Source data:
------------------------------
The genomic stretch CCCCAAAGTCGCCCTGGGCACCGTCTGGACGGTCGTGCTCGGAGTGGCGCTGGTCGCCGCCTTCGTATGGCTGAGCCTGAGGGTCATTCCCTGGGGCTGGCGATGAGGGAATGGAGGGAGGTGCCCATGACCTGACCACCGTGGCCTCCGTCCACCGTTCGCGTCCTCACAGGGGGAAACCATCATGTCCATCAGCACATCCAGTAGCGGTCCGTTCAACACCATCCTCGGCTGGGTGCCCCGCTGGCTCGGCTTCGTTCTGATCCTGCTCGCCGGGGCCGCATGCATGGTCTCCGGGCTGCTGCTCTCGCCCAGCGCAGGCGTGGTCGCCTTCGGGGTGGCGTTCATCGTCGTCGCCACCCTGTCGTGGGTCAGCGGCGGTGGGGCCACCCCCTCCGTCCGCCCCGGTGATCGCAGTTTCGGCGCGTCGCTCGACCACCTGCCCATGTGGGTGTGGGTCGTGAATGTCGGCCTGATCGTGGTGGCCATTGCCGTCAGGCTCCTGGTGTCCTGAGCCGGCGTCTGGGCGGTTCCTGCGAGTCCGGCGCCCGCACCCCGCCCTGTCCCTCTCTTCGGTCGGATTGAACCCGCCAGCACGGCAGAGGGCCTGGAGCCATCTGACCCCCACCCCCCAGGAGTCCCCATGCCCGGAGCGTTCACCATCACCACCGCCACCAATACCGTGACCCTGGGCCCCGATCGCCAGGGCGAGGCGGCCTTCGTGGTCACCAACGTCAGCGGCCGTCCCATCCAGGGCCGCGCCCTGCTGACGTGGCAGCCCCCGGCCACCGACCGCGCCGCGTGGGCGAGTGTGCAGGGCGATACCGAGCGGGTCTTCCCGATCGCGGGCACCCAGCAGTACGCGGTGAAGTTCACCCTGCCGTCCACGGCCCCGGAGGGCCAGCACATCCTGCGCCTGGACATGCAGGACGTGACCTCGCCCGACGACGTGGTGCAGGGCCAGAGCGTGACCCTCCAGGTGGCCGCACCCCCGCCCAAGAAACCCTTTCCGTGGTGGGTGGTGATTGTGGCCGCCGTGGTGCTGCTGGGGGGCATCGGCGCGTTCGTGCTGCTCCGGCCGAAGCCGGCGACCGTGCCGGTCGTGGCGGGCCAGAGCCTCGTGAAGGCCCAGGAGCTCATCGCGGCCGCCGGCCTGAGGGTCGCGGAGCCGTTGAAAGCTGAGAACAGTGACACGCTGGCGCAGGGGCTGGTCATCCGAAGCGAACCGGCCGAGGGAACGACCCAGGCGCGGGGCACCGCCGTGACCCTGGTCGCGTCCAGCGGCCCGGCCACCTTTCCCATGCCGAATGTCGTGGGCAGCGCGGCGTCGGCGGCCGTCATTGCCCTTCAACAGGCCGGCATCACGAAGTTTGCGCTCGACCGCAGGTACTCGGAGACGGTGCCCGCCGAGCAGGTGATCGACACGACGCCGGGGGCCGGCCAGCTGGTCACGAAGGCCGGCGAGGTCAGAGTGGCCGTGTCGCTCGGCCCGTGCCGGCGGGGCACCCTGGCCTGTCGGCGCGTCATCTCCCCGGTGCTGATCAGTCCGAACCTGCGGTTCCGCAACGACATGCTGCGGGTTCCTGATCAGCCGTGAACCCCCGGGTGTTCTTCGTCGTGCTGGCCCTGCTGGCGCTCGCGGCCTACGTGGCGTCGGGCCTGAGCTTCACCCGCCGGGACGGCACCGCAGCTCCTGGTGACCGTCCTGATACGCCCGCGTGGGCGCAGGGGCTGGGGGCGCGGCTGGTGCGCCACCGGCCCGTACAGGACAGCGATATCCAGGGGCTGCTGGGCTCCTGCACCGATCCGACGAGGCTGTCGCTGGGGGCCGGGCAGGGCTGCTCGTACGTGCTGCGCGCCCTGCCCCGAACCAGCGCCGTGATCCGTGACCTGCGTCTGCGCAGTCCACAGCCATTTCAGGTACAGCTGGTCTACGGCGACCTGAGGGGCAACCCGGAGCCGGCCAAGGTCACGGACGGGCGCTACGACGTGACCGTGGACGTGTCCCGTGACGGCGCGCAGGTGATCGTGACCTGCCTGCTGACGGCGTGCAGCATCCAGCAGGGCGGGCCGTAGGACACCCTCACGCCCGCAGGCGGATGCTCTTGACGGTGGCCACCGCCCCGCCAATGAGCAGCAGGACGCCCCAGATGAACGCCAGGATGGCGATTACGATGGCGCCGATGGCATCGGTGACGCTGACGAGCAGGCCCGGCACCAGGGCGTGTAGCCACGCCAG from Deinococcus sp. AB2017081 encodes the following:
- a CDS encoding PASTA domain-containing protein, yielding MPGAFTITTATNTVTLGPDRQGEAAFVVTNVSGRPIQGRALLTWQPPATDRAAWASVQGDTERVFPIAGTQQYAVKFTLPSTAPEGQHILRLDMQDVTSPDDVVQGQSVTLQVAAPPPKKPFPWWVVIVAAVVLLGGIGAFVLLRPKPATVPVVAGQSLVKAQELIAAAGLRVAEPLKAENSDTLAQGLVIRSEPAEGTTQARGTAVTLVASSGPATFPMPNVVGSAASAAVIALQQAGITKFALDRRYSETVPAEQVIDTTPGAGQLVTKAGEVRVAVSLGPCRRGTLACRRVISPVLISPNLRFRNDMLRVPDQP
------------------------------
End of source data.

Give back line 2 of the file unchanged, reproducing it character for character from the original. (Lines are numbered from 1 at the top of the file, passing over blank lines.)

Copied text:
- a CDS encoding PASTA domain-containing protein, yielding MPGAFTITTATNTVTLGPDRQGEAAFVVTNVSGRPIQGRALLTWQPPATDRAAWASVQGDTERVFPIAGTQQYAVKFTLPSTAPEGQHILRLDMQDVTSPDDVVQGQSVTLQVAAPPPKKPFPWWVVIVAAVVLLGGIGAFVLLRPKPATVPVVAGQSLVKAQELIAAAGLRVAEPLKAENSDTLAQGLVIRSEPAEGTTQARGTAVTLVASSGPATFPMPNVVGSAASAAVIALQQAGITKFALDRRYSETVPAEQVIDTTPGAGQLVTKAGEVRVAVSLGPCRRGTLACRRVISPVLISPNLRFRNDMLRVPDQP